Factors to Consider Is the individual a member of one of the three special protected classes? How much of the individual’s title II benefit can be excluded? Does the individual have other unearned income, including in-kind support? What is the aged, blind and disabled income limit for individuals in your state including any applicable state supplements? If the beneficiary is working, what is the threshold amount in your state? Does the individual have excess resources?
Income and Special Medicaid Benefits Examples with other forms of unearned income and earned income
Retaining Special Medicaid Status Individuals who lose Special Medicaid entitlement due to other income, may return to this status if income drops, and exclusion of appropriate title II would make the individual again eligible for Medicaid. This may occur at any time in the future. Note: DWBs may not retain Special Medicaid status after Medicare coverage begins.
Challenges In order to correctly calculate Medicaid eligibility, the State must establish: That the person lost SSI entitlement under one of these special circumstances, The amount the individual was receiving in title II benefits before the SSI entitlement or 1619(b) was lost and, Amounts and types of other income the individual receives at the time the decision is being made.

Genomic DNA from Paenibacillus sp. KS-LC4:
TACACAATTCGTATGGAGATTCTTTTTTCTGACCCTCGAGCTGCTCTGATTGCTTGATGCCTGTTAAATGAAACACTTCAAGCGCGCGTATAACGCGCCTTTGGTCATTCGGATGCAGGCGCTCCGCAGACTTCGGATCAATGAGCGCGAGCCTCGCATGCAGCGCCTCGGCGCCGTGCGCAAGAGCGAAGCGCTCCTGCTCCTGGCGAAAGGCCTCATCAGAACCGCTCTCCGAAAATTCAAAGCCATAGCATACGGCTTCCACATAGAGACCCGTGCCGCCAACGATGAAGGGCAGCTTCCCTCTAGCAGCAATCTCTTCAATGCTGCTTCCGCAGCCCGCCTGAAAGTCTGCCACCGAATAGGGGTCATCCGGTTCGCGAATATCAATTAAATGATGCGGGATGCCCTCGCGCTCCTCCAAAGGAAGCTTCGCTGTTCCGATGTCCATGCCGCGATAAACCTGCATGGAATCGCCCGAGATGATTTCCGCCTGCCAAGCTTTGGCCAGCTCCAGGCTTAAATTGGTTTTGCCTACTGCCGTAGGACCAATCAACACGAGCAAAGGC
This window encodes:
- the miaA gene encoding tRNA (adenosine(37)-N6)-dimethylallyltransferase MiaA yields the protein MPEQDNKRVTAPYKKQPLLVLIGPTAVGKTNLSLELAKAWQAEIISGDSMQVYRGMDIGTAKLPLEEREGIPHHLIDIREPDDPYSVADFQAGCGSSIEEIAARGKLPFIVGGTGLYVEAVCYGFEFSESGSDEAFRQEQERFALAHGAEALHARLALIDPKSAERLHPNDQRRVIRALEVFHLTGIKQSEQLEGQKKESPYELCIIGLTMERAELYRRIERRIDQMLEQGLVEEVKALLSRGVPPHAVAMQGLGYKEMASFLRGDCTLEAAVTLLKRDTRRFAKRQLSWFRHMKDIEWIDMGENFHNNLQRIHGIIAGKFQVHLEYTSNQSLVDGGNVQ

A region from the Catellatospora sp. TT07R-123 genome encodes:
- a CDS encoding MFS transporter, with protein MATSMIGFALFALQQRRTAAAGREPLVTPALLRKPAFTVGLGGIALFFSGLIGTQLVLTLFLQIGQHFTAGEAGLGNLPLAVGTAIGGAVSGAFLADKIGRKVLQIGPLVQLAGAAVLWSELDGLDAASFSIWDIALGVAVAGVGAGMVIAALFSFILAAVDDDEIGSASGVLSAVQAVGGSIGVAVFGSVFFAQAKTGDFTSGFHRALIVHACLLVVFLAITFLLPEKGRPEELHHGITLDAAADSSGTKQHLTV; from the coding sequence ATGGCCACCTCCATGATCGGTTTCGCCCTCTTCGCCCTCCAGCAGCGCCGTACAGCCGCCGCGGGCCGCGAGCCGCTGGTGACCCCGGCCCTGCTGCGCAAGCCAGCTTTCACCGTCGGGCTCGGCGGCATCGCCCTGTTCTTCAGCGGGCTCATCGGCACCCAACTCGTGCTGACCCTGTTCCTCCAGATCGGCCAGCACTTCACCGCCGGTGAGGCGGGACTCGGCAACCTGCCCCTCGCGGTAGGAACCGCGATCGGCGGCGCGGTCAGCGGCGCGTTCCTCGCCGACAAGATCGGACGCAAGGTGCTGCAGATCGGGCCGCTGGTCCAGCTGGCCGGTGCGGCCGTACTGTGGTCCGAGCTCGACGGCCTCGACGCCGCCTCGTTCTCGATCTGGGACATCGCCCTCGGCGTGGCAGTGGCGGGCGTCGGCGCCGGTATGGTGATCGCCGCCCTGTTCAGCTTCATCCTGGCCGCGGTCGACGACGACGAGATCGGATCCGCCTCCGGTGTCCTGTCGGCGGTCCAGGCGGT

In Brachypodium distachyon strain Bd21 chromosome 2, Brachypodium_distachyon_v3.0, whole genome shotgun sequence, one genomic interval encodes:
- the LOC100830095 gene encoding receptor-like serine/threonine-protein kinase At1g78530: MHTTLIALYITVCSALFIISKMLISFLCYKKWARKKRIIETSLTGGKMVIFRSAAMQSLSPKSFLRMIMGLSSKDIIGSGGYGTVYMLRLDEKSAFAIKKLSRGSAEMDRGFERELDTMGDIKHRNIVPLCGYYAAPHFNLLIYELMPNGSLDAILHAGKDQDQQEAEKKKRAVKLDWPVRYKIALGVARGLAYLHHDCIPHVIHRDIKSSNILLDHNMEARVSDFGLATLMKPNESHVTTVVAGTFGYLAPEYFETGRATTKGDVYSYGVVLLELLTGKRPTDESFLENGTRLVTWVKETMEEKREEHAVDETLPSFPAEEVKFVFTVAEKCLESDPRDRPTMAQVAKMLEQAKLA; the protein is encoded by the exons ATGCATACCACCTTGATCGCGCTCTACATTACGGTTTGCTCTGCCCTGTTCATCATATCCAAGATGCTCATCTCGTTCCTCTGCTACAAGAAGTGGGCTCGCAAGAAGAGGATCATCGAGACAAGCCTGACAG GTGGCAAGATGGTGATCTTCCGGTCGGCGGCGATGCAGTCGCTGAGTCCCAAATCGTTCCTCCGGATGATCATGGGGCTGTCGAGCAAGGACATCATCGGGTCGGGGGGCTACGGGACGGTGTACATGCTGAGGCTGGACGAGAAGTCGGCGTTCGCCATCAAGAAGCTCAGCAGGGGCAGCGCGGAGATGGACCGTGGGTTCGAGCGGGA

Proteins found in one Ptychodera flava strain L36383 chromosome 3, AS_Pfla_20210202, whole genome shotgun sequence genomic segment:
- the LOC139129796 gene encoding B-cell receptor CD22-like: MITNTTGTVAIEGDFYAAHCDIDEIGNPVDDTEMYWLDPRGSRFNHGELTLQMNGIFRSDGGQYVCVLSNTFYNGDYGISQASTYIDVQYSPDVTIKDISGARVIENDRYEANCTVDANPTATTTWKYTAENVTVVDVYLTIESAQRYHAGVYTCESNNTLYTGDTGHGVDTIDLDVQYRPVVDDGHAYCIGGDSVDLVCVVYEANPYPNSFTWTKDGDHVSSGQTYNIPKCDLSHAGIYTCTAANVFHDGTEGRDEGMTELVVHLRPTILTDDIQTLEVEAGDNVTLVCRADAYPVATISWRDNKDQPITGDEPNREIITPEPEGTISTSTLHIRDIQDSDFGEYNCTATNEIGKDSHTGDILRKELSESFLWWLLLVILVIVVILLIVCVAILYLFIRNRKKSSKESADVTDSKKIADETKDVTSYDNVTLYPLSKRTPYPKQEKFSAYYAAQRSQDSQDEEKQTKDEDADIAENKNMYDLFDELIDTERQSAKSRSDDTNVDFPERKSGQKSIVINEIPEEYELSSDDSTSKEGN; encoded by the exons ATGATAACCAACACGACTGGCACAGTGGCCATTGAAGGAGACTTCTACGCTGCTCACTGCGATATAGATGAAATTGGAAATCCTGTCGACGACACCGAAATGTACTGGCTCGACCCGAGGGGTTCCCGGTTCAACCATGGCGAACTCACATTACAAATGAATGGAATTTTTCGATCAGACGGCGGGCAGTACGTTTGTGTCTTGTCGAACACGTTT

Additional Challenges Individual involved may not know, or understand that this exclusion might exist. Medicaid worker also may not know about the Special Medicaid protections and thus does not apply the exclusion. Medicaid workers often do not understand 1619(b) status and how it applies to Special Medicaid beneficiaries. The income exclusion rules are not always interpreted nor applied correctly.
CWIC Responsibilities Know your state Medicaid eligibility rules for SSI recipients – get the regulations! Develop relationships within the agency that makes Medicaid eligibility determinations Recognize these special groups exist, and facilitate Medicaid entitlement if necessary Expect eligibility determination problems and work proactively to avoid them when possible. Educate beneficiaries on their appeal rights. Refer to PABSS when necessary!